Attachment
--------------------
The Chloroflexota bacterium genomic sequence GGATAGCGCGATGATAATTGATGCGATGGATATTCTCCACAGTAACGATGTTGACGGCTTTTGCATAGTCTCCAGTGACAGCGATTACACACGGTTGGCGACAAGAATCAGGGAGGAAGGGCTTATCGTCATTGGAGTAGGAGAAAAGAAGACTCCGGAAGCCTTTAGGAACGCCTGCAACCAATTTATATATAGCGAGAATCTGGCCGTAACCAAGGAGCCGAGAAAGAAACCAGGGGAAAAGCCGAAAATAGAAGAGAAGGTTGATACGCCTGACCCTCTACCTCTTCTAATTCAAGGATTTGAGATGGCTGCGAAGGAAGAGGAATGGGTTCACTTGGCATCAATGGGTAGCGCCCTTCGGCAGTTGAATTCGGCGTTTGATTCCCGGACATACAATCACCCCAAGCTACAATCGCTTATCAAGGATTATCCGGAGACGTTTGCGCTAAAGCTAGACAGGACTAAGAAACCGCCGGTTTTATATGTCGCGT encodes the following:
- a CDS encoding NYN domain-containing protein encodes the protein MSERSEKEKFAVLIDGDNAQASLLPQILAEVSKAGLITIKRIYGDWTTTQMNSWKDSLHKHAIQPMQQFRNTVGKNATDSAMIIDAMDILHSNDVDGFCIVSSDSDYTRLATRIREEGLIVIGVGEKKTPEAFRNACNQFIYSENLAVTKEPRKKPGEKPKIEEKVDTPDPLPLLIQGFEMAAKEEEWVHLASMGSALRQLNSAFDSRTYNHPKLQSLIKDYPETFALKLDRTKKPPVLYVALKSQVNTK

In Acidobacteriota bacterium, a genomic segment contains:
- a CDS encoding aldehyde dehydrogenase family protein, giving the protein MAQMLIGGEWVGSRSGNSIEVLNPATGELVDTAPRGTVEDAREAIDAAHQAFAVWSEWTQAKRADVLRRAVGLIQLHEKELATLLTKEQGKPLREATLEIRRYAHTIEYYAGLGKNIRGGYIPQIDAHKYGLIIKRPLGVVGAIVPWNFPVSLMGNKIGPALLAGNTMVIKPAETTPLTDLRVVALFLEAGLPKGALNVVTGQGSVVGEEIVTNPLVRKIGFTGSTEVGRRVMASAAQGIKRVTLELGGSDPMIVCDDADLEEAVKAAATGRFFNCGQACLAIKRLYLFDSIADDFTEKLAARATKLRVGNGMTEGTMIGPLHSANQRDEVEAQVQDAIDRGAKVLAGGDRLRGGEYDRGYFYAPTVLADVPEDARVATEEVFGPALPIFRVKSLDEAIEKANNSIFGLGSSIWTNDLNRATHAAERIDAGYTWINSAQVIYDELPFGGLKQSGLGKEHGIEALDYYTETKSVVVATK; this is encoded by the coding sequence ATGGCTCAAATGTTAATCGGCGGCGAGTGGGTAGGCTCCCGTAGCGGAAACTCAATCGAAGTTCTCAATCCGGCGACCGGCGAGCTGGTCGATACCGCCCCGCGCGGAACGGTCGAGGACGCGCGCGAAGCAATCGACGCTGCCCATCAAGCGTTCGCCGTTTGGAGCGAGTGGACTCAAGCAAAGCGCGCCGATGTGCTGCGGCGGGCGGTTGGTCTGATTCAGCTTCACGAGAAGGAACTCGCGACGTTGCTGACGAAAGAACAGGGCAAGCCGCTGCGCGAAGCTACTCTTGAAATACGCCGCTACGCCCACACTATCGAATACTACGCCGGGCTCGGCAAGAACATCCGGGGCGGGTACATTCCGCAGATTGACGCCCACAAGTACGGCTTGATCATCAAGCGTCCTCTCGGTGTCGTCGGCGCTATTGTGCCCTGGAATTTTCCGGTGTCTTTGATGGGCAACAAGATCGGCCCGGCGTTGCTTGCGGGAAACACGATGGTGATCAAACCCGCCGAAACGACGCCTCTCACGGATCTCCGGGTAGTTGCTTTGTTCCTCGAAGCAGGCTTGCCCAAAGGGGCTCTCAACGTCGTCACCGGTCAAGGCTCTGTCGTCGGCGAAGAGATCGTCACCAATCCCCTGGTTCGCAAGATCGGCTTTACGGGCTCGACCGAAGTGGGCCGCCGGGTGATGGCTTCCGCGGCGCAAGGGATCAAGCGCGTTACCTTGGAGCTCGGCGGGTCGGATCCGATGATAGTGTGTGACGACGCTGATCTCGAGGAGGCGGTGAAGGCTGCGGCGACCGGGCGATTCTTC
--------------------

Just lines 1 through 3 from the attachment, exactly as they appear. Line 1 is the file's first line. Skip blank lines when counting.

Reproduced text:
The Chloroflexota bacterium genomic sequence GGATAGCGCGATGATAATTGATGCGATGGATATTCTCCACAGTAACGATGTTGACGGCTTTTGCATAGTCTCCAGTGACAGCGATTACACACGGTTGGCGACAAGAATCAGGGAGGAAGGGCTTATCGTCATTGGAGTAGGAGAAAAGAAGACTCCGGAAGCCTTTAGGAACGCCTGCAACCAATTTATATATAGCGAGAATCTGGCCGTAACCAAGGAGCCGAGAAAGAAACCAGGGGAAAAGCCGAAAATAGAAGAGAAGGTTGATACGCCTGACCCTCTACCTCTTCTAATTCAAGGATTTGAGATGGCTGCGAAGGAAGAGGAATGGGTTCACTTGGCATCAATGGGTAGCGCCCTTCGGCAGTTGAATTCGGCGTTTGATTCCCGGACATACAATCACCCCAAGCTACAATCGCTTATCAAGGATTATCCGGAGACGTTTGCGCTAAAGCTAGACAGGACTAAGAAACCGCCGGTTTTATATGTCGCGT encodes the following:
- a CDS encoding NYN domain-containing protein encodes the protein MSERSEKEKFAVLIDGDNAQASLLPQILAEVSKAGLITIKRIYGDWTTTQMNSWKDSLHKHAIQPMQQFRNTVGKNATDSAMIIDAMDILHSNDVDGFCIVSSDSDYTRLATRIREEGLIVIGVGEKKTPEAFRNACNQFIYSENLAVTKEPRKKPGEKPKIEEKVDTPDPLPLLIQGFEMAAKEEEWVHLASMGSALRQLNSAFDSRTYNHPKLQSLIKDYPETFALKLDRTKKPPVLYVALKSQVNTK

In Acidobacteriota bacterium, a genomic segment contains: